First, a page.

The Centrality of Sin in the Christian Message.

Everything proper to the Christian faith relates to redemption, and redemption is a response to sin. The understanding of sin at the heart of understanding the christian message, so much so that without a consciousness of sin Christianity becomes unintelligible and even monstrous. 

Christianity without sin comes to be described much like one objector described it in a comment at Vox Day

Why put man into a position where you know he’s going to disobey without understanding that it is evil until after he has disobeyed? Why punish the descendants of that man for his crime instead of allowing each to choose? Why the 10 arbitrary rules? Why not 20? How does breaking off a piece of yourself and having it killed horribly somehow allow forgiveness of those made-up sins? No judge in the world would allow one person to take the death sentence for another’s crime. How is that justice? How does it make sense to condemn tens of millions of people to eternal torment simply because they had never heard of you? Why did he even bother in the first place? To amuse himself?

Is there something I’m missing?

All of these questions arise because the author does not recognize the reality of sin. Note that the only time the author mentions sin is to call it “made up”. Because there are no sins, the 10 commandments become “arbitrary rules”. Because he sees sin as a made up thing, his only way to account for hellfire is an irrational response to “people not hearing about you” (and in fact, is the problem with the Christian message that people have not heard it? Before Christ existed, was the problem that people had not heard that they should live in the appropriate way before God? Our objector has heard the message of Christ- what good has it done him?) Because the objector cannot see the wounds of sin, the whole story of redemption becomes pointless- “why did he even bother in the first place? to amuse himself?” Because he cannot see sin as a kind of alienation, defect and wound which can belong to man as a collective and political animal who can somehow participate in the activities of his rulers, the idea of the fall becomes an arbitrary punishment for another man’s fault- not the result of a human decision effecting the human family. Now it is true that this latter kind of sin is sin in an analogous sense, and the consensus of theologians seems to be that it does not merit hellfire- but if you’re old enough to read this blogpost, you already have deeper problems than the sin that is a mere heritable state. You have already committed enough of the acts that are simply sins in the first meaning of the term.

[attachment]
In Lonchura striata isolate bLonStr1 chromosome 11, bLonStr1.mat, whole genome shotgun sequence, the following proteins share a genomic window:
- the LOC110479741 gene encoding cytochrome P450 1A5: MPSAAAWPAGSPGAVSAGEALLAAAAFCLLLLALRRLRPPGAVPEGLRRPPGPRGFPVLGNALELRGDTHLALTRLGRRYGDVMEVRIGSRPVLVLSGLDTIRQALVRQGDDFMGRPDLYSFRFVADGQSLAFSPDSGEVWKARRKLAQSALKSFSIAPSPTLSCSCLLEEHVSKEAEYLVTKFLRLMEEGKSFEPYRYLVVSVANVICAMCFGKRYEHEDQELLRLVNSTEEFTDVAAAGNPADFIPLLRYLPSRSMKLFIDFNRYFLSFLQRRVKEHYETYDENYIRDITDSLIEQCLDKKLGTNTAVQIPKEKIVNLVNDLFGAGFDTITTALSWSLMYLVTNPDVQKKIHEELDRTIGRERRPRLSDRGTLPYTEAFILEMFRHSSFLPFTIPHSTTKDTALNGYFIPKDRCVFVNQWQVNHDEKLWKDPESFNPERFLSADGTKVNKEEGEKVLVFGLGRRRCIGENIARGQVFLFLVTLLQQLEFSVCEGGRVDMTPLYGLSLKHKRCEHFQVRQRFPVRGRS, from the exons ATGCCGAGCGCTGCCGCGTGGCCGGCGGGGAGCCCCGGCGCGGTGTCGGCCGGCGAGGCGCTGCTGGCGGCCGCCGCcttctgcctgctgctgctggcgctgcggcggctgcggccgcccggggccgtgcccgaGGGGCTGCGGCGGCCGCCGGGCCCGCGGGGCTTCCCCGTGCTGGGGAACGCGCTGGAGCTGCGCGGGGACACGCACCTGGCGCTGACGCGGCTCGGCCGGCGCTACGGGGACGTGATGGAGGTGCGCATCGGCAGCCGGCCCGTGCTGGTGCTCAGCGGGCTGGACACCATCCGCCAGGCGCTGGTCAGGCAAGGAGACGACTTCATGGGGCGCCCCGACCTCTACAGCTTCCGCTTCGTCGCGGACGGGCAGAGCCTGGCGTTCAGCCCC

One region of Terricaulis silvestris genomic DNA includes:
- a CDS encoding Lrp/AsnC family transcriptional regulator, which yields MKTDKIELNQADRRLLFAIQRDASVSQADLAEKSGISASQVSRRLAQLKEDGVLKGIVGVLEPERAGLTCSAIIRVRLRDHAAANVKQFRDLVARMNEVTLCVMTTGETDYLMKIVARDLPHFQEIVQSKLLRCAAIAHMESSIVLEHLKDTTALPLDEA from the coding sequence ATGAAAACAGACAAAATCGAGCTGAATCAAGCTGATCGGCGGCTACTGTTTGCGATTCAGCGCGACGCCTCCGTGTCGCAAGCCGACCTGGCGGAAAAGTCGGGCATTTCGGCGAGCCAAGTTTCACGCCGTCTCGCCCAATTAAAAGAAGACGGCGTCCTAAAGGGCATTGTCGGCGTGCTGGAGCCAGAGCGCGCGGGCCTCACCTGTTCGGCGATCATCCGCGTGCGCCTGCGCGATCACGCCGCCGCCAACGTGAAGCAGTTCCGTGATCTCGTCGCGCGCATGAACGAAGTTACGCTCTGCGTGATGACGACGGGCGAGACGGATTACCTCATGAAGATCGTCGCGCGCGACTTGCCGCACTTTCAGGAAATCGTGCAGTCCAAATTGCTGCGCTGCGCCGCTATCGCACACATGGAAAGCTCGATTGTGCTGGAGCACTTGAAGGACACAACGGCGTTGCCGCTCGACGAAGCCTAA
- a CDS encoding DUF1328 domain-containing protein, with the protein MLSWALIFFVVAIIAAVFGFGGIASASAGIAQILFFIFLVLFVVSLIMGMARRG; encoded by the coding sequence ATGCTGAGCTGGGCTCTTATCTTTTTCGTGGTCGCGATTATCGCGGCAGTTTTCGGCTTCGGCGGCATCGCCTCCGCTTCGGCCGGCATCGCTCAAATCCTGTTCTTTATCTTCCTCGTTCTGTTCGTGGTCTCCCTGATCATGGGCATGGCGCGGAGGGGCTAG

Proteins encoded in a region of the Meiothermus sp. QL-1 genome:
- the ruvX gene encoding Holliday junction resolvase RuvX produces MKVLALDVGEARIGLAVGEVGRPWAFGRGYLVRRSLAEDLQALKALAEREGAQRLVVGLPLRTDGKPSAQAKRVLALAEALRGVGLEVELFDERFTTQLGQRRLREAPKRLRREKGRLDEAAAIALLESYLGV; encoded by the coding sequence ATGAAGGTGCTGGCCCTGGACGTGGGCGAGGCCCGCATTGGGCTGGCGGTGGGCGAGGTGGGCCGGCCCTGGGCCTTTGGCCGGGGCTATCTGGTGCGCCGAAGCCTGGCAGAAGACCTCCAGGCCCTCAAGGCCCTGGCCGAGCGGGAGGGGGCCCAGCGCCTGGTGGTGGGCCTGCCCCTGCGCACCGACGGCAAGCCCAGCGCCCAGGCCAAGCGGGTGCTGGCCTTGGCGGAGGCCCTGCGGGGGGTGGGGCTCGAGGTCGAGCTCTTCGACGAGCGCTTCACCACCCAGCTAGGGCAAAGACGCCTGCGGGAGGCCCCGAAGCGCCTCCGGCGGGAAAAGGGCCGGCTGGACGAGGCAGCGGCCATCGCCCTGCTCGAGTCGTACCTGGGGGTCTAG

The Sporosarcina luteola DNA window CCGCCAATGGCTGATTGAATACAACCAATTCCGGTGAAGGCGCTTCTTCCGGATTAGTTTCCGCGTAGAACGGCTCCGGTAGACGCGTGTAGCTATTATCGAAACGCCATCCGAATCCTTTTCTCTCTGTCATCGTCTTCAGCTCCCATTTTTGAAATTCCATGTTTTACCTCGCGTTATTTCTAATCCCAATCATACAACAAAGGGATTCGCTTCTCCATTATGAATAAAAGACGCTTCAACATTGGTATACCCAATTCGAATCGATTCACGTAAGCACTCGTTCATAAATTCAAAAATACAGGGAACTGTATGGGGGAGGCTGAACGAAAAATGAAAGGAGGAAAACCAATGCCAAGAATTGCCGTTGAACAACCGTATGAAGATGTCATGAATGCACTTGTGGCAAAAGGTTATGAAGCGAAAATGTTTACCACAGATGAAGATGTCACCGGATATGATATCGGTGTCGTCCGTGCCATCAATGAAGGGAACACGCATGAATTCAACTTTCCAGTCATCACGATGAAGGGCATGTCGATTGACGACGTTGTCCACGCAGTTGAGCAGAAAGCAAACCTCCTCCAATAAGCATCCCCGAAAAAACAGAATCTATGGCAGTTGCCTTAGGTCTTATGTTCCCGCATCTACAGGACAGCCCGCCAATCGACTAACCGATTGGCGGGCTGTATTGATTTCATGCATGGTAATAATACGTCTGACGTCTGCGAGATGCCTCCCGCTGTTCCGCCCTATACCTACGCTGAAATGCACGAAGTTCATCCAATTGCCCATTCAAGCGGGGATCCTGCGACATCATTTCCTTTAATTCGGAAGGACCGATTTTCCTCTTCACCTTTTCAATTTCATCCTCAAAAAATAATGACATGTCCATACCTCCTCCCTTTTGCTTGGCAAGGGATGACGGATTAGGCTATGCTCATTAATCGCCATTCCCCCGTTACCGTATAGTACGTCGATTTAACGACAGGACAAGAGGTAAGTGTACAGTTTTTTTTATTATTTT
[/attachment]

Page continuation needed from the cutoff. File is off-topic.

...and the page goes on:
In fact, the objector’s whole argument could be made much more quickly. If you have no sin, you have no need for Christ, and the Gospel, at heart, becomes pointless and even stupid. No further elaborate argument is necessary. Just ask yourself: am I a sinner? If the answer is “no” then you have no need for Christ; in fact, if your answer is truly “no” you have already refuted all of Christianity.


As soon as you admit that you are a sinner (whether you are a christian or not) you have a rather immense problem on your hands. How are you going to solve the problem? How are you going to make amends for what you have done? How are you going to find favor with God? Given that you don’t deserve to have God as a friend at all, how are you going to cease being his enemy? And have you even tried to be good in a consistent and habitual way, without your all-too-frequent “sin holidays” that you can’t live without?

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